ally j

Sunday, May 17, 2009

Forest Course Pictures

I decided that for this course... I would explain it through pictures in hope that it would be a little more exciting :) I hope you enjoy it!

This is my backpacking group on our hike from Pa Ko Lo village to Hua Nam... We made a grand total of 30 river crossing and hiked for about 5-6 hours. In the village of Huay Hee, they practice shifting cultivation... this is a rai that is waiting to be planted. The pink bag is a handwoven Karen seed bag. They plant rice, pumpkin, papaya, cucumbers, beans and so much more on the mountain side.
Sweet bug on a chopped down tree in the middle of the rai. Hiking Doi Pui... the tallest mountain in Mae Hong Son. We are all pretty excited.
The view was gorgeous on the top of Doi Pui. Mountains everywhere!

Village kids were always following us around and as soon as we pulled out a camera they instantly dropped what they were doing and smiled.

WEAVING DAY: Mugah teaching us how to spin cotton into string... then we took the string and dyed it using natural things like bark, plants, dirt, etc.

One of the village kids watching while we learn how to weave.

My curious little host nephew. So adorable.

These kids would run up and down the mountain road playing with their cars and wheels for over 2 hours.
Our host mother with her grandson. It is not uncommon for Karen to carry children this way.
My host siblings in Huay Tong Kaew. Always smiling.

My future job: Blacksmithing!
Patti blacksmither watching over us as we try our hands at hitting metal... mai di.

This is a typical Karen roof (inside view)... it is made out of fan palms. They are put together when the fan palm is still green, then it has to dry out until it is cream colored. Over time the roof changes color as a result of the kitchen fires. In most Karen homes, the kitchen is located inside of the house and everything is cooked over open flames. So everything inside becomes a nice deep red-dark brown color.

Huay Tong Kaew's traditional medicine man and healer. He taught us about which herbs, roots, plants, and bark can heal someone or prevent an illness. Side note: he is also the midwife.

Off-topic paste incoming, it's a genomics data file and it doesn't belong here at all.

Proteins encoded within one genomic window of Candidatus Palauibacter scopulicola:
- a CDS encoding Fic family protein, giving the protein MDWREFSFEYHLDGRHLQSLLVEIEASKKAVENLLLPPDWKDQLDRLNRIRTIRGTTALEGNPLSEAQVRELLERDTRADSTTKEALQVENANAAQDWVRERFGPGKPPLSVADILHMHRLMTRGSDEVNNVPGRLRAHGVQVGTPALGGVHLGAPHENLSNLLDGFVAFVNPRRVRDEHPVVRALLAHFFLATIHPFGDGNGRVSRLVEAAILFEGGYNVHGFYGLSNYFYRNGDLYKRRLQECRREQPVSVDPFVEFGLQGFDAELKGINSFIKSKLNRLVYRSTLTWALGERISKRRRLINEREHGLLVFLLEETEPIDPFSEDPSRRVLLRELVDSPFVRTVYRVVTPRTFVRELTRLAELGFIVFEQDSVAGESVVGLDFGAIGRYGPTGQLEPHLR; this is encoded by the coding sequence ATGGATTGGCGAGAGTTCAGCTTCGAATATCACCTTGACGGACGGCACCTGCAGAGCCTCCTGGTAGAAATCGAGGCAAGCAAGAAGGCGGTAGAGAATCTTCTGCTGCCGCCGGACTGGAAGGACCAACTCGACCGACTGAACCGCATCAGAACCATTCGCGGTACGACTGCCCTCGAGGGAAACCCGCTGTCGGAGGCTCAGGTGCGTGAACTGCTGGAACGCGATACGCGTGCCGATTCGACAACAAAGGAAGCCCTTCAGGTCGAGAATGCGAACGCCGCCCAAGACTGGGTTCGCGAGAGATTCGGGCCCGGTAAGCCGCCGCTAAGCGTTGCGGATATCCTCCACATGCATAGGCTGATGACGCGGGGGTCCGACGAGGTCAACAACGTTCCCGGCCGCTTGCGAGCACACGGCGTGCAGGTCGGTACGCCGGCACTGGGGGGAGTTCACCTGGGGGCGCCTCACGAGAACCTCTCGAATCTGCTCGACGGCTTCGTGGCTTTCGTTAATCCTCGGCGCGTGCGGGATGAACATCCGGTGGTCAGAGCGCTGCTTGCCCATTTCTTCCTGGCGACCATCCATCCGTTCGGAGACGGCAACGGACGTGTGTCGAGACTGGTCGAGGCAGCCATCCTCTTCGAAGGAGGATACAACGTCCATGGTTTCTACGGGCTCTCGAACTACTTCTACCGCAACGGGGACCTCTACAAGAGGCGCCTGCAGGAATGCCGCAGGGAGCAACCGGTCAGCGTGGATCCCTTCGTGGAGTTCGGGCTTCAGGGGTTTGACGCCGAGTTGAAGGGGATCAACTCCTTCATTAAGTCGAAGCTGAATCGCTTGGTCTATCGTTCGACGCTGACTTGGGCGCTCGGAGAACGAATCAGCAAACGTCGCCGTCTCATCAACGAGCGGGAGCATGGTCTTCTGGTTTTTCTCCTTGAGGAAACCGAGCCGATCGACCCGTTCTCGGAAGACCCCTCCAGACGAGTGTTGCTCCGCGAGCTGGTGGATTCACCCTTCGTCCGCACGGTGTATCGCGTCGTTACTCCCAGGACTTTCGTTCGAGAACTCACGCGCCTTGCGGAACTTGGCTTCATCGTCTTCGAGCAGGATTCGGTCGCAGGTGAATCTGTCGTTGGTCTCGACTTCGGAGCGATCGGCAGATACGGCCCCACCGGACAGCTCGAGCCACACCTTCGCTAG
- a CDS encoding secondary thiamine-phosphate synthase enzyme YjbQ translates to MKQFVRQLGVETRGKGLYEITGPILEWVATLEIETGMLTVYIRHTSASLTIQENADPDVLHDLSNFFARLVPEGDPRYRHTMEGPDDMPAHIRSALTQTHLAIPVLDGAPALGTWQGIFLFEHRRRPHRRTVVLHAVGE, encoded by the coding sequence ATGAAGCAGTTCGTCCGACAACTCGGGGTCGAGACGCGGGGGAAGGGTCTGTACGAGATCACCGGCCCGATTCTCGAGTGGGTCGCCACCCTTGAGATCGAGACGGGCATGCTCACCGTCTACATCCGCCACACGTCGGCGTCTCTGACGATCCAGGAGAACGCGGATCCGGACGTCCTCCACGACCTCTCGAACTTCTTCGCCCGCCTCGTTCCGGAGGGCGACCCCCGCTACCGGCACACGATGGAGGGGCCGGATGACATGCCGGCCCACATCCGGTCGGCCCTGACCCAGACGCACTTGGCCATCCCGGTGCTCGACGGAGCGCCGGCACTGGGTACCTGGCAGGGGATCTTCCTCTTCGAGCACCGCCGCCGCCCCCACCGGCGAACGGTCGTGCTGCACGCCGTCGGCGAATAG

Mugah Kanom (Mother of the treats). Everyday we would visit her treat shop and buy various sugary snacks. After awhile we didn't even have to tell us what we wanted, she just knew.

My beautiful host mother is one of the most loving people I have ever met. She spoke very little Thai, but was extremely excited to teach me about her culture. I have never seen anyone shower people with love and care the same way that she did. She taught me so much. Thank you.
My little sister (Supava) learning how to embroider a traditional Karen shirt.

The pink bumpy thing is a chicken. We nicknamed it Meat. Yes it is alive.
A beautiful ecological gem... 900+ ft waterfall about a 2 hour hike from Huay Tong Kaew
Teacher of traditional ritual songs used by Karen people to sing to their lovers.

Teaching us the correct way to ask a lover out. haha

Pi Pookie: The basket queen.

My whole family in Huay Tong Kaew. So wonderful.

Neon purple flower in Mae Hong Son

I have so many more pictures, but this kind of summarizes a lot of what happened on the last course. If you have any questions or comments, let me know!

After we returned from the Forest course, we had a block break (2 1/2 days off + weekend). It was a great time to think things over, take some time to myself, and relax. On Thursday, I was 100% sabai (translates to complete relaxation and happiness). I went out for breakfast with Aajan Mark and then hung out in a really comfy chair and read Eat Pray Love. Then I met my roommates for lunch and had a grilled veggie pesto sandwich (aroi maak... very delicious). At 1:00pm, I met Laura and Acadia at Urban Spa Thailand and spent four hours getting a massage, body scrub, facial, and foot massage. The best part was this whole spa package was only $60.20... you can't even get a good pedicure for that much in the states!! For dinner we went to Mi Casa, which serves amazing Tapas andMediterranean food. Our waitress liked us so much she even gave a free after dinner liqueur. It was a wonderful day and it was spent with wonderful people.